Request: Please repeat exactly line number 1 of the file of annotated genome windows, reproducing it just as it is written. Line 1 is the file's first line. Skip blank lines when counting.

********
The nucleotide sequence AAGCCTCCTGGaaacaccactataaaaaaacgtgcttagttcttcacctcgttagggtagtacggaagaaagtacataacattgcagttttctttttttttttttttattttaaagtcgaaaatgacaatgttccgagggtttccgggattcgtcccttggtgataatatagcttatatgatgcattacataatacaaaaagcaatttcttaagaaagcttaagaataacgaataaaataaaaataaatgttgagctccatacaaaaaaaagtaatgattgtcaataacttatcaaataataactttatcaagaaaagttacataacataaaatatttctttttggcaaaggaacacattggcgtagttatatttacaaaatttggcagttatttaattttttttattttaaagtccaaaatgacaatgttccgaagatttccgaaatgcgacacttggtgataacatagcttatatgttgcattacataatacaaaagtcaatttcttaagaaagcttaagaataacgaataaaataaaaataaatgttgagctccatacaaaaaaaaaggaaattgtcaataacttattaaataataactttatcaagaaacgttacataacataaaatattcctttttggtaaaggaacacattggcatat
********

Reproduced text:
The nucleotide sequence AAGCCTCCTGGaaacaccactataaaaaaacgtgcttagttcttcacctcgttagggtagtacggaagaaagtacataacattgcagttttctttttttttttttttattttaaagtcgaaaatgacaatgttccgagggtttccgggattcgtcccttggtgataatatagcttatatgatgcattacataatacaaaaagcaatttcttaagaaagcttaagaataacgaataaaataaaaataaatgttgagctccatacaaaaaaaagtaatgattgtcaataacttatcaaataataactttatcaagaaaagttacataacataaaatatttctttttggcaaaggaacacattggcgtagttatatttacaaaatttggcagttatttaattttttttattttaaagtccaaaatgacaatgttccgaagatttccgaaatgcgacacttggtgataacatagcttatatgttgcattacataatacaaaagtcaatttcttaagaaagcttaagaataacgaataaaataaaaataaatgttgagctccatacaaaaaaaaaggaaattgtcaataacttattaaataataactttatcaagaaacgttacataacataaaatattcctttttggtaaaggaacacattggcatat